- What's your history with eating disorders and how are you working with your daughter to spread the word?
- Now, I have developed a website. It's called eatingdisorderhelp.com. Hannah is working on it with me and our goal is to get the word out, so people will be more aware. A lot of people with eating disorders are not aware they have one, like me.
I talk to mothers, trying to help them understand that it has nothing to do with food, and no sooner when I finish that and ask for questions and they'll say, “How can I make sure my daughter doesn't have a an eating disorder?” I explain, “You need to talk to her and find out what's going on, it's not about food.” Mothers will say, “But she doesn't want to eat!” It's not about food, you need to talk to your children and listen to them.
- Did you remember a time where you felt that you hit rock bottom? Something that triggered you into disordered eating?
I remember that we had made a plan that my parents would help us with $20,000 and his parents would help us with $20,000 and we would do $20,000. My Dad could just never remember to get it, and he really wanted to do it. One day I spent an hour and half driving around the city for a bank and we finally got there, and he came out with a $20 bill. I thought, “Oh crap...” It was really hard. He couldn't get it, he couldn't remember, process.
- How were you led to recovery?
When I decided to get well I'd be showing her how to get well, and I'd be helping my other kids. As much as it was great to love her and want to help her, I needed to be committed to draining my brain of all that other junk that was in there. (I needed) to start living an authentic life the way I knew I should be living. I needed to start doing what I felt inside was right thing to do. If the marriage fell apart, it fell apart, but I'd be saving myself and my kids in the long run.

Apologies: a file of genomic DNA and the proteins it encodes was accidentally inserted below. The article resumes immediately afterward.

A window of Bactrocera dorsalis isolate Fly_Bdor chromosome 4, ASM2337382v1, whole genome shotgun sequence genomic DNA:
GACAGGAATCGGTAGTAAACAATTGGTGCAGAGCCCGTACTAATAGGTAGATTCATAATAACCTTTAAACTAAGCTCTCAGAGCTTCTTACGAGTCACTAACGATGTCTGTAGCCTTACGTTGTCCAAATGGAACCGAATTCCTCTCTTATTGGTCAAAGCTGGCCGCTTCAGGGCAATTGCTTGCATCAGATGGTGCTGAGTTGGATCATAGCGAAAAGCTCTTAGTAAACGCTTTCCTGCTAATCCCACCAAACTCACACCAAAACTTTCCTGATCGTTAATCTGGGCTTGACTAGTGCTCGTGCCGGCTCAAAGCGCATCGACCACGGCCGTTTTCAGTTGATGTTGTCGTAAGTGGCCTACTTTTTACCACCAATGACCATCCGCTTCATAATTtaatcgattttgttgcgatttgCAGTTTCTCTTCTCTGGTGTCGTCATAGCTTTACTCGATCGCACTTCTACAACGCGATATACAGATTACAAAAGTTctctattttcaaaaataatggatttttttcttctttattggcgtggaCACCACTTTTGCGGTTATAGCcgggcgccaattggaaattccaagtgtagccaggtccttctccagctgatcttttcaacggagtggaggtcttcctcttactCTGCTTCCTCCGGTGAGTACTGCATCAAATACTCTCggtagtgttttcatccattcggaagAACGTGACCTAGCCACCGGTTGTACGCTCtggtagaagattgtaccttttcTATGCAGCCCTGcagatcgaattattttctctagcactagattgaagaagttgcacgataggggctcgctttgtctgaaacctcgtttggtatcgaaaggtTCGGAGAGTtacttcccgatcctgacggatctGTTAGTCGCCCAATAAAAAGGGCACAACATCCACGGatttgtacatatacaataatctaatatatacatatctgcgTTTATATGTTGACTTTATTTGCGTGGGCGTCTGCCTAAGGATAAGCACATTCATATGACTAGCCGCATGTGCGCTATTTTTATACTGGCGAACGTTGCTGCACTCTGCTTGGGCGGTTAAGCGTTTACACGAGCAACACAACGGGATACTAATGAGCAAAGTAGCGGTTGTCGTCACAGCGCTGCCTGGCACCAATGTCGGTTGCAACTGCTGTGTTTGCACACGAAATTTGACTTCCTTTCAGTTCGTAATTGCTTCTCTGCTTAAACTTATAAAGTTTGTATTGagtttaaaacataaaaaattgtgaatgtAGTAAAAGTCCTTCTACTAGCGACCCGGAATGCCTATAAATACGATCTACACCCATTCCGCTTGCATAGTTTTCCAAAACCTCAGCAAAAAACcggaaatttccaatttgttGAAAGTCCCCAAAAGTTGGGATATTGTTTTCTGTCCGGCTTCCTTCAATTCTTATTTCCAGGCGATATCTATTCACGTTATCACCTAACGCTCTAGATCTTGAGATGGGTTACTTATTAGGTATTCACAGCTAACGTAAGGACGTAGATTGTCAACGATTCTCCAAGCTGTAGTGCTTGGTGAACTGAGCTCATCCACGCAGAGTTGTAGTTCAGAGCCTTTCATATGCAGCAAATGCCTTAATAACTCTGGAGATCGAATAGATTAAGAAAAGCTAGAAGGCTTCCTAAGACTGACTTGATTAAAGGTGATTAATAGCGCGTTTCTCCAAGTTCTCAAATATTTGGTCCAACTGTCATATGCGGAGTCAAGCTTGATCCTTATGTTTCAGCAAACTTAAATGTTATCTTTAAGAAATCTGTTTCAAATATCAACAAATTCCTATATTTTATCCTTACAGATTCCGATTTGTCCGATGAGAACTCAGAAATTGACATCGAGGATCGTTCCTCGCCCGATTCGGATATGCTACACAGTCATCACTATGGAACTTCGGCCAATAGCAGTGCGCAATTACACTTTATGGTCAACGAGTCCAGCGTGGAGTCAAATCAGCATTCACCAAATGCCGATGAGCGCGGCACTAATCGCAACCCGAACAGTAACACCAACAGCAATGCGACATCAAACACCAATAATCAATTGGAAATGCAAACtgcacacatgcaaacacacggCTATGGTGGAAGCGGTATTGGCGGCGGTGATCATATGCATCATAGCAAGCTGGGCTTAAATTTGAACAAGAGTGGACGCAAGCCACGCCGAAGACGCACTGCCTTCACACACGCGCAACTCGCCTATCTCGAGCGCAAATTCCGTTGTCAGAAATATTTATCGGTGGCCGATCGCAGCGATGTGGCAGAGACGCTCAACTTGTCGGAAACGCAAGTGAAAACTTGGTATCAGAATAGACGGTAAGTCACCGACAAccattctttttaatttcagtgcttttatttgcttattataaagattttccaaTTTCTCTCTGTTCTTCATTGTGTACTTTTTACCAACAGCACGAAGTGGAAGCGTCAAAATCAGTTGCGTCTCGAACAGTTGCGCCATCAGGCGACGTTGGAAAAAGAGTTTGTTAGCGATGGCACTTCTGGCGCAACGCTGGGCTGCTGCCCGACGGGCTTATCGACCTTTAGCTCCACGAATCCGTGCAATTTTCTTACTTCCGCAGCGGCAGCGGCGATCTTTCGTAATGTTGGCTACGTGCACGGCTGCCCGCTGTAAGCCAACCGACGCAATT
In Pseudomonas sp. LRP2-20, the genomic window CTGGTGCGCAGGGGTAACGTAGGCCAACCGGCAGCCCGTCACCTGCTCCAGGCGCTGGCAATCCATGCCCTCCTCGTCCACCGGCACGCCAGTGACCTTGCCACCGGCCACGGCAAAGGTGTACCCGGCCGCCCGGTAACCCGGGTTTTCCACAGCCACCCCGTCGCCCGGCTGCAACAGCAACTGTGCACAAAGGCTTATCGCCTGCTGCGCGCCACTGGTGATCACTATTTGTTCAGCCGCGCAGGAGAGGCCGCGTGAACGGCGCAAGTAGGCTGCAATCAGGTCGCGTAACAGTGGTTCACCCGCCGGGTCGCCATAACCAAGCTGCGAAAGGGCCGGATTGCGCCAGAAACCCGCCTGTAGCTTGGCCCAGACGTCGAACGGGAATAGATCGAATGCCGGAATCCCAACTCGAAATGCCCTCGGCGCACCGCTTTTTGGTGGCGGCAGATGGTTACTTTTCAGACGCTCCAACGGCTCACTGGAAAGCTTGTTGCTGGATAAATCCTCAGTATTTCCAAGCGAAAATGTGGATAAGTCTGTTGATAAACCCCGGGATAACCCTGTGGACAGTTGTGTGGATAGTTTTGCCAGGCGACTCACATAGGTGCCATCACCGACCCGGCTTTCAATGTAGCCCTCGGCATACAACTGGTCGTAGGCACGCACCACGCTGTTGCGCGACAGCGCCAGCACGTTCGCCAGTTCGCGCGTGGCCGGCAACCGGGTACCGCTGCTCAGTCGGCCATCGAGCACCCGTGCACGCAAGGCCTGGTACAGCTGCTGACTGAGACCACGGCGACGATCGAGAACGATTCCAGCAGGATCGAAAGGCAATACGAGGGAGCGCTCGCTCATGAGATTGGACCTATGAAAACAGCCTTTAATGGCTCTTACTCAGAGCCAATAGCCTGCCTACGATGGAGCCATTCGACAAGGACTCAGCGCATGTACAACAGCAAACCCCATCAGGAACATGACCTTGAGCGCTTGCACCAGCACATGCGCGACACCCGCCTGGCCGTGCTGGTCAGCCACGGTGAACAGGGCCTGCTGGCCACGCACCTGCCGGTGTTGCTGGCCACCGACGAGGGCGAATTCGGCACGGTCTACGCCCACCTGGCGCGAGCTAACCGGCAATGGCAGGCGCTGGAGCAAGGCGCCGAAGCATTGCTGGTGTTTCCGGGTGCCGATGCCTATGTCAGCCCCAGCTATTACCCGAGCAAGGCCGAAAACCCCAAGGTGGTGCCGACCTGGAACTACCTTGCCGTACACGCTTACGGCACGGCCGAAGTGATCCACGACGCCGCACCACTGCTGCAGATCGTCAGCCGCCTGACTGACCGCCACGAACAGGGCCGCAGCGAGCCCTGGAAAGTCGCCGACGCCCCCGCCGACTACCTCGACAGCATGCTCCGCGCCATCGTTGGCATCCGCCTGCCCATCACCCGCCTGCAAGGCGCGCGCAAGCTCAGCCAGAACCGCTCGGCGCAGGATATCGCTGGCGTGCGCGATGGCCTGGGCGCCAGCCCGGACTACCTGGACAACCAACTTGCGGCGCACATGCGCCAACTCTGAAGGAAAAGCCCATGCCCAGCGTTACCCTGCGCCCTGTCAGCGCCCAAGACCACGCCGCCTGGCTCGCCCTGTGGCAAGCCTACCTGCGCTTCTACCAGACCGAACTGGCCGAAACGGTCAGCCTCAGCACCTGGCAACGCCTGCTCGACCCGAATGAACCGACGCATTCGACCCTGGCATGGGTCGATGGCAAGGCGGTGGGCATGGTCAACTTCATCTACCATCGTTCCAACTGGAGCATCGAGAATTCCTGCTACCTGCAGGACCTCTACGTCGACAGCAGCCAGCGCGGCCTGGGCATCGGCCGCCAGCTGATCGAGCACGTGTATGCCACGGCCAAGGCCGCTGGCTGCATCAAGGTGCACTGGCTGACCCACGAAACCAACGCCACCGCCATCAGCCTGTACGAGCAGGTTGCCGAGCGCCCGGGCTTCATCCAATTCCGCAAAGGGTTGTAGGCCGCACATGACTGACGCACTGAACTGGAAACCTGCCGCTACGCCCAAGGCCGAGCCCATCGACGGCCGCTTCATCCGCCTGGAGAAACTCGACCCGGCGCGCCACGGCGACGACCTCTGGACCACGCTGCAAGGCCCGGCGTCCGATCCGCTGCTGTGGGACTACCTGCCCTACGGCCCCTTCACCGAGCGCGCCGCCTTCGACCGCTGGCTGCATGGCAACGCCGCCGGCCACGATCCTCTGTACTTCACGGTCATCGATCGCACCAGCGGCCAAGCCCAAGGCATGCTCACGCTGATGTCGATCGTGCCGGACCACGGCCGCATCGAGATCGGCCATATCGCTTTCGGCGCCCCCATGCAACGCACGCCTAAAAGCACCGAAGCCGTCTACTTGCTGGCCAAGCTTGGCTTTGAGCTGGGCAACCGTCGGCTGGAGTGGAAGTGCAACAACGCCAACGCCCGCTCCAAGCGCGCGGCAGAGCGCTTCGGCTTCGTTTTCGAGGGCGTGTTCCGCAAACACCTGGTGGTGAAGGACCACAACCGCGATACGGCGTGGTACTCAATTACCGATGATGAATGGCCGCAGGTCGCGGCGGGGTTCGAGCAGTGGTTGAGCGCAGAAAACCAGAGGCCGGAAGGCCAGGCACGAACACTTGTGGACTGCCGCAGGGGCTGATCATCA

- You have a younger daughter. Do you think it helped to see what you and Hannah have gone through, and to avoid that path?
- What is the mission and goal of your website as well as working with Hannah?
Most people, and I don't mean this insensitively, really don't understand eating disorders. They don't appreciate the disparity of the disorder and how many parts of this persons life it has affected. When you are (dealing with) that many parts and that many people, it's naturally going to take a while to get over. They don't come out and say they want a magic pill, but that's kind of what they want, something that's quick and easy like a cold to get over. My goal is to help them see that's okay not to be perfectly recovered in three months, and it's okay not to be perfect in three months and to help them figure out what needs to change in order to recover.
- When you talk about what “gets you through” a lot of people refer to a higher power, whatever that may be. Is there a higher power for you?
This road doesn't have to be gone down alone. You'll have less success if you go it alone. Part of the issue is that the eating disordered person has become so isolated because they think no body else understands, no body else can feel the pain, and that's just a bunch of rubbish. There are people that care. There are people the do understand, more than they would ever imagine. Whatever it takes to get well is worth getting well, because there is a great life waiting for them to be had.